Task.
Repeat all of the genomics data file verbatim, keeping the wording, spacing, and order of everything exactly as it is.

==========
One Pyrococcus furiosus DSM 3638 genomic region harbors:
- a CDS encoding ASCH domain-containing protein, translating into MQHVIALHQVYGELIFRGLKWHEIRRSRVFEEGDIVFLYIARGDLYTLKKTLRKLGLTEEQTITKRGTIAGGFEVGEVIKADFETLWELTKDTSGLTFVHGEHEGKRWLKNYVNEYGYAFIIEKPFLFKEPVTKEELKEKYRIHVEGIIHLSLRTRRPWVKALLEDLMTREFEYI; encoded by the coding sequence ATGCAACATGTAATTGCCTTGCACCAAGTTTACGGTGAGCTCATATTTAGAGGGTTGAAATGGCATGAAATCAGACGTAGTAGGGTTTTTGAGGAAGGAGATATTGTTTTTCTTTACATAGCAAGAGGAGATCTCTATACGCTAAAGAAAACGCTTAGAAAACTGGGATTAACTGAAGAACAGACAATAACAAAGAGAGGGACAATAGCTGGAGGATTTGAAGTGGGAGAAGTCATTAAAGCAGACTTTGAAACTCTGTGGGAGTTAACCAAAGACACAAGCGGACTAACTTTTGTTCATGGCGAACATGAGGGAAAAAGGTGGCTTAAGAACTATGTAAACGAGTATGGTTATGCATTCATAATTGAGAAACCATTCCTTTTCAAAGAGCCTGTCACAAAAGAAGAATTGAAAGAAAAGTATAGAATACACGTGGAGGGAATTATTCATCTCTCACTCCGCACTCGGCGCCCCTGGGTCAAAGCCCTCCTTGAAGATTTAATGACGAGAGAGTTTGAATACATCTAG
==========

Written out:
One Pyrococcus furiosus DSM 3638 genomic region harbors:
- a CDS encoding ASCH domain-containing protein, translating into MQHVIALHQVYGELIFRGLKWHEIRRSRVFEEGDIVFLYIARGDLYTLKKTLRKLGLTEEQTITKRGTIAGGFEVGEVIKADFETLWELTKDTSGLTFVHGEHEGKRWLKNYVNEYGYAFIIEKPFLFKEPVTKEELKEKYRIHVEGIIHLSLRTRRPWVKALLEDLMTREFEYI; encoded by the coding sequence ATGCAACATGTAATTGCCTTGCACCAAGTTTACGGTGAGCTCATATTTAGAGGGTTGAAATGGCATGAAATCAGACGTAGTAGGGTTTTTGAGGAAGGAGATATTGTTTTTCTTTACATAGCAAGAGGAGATCTCTATACGCTAAAGAAAACGCTTAGAAAACTGGGATTAACTGAAGAACAGACAATAACAAAGAGAGGGACAATAGCTGGAGGATTTGAAGTGGGAGAAGTCATTAAAGCAGACTTTGAAACTCTGTGGGAGTTAACCAAAGACACAAGCGGACTAACTTTTGTTCATGGCGAACATGAGGGAAAAAGGTGGCTTAAGAACTATGTAAACGAGTATGGTTATGCATTCATAATTGAGAAACCATTCCTTTTCAAAGAGCCTGTCACAAAAGAAGAATTGAAAGAAAAGTATAGAATACACGTGGAGGGAATTATTCATCTCTCACTCCGCACTCGGCGCCCCTGGGTCAAAGCCCTCCTTGAAGATTTAATGACGAGAGAGTTTGAATACATCTAG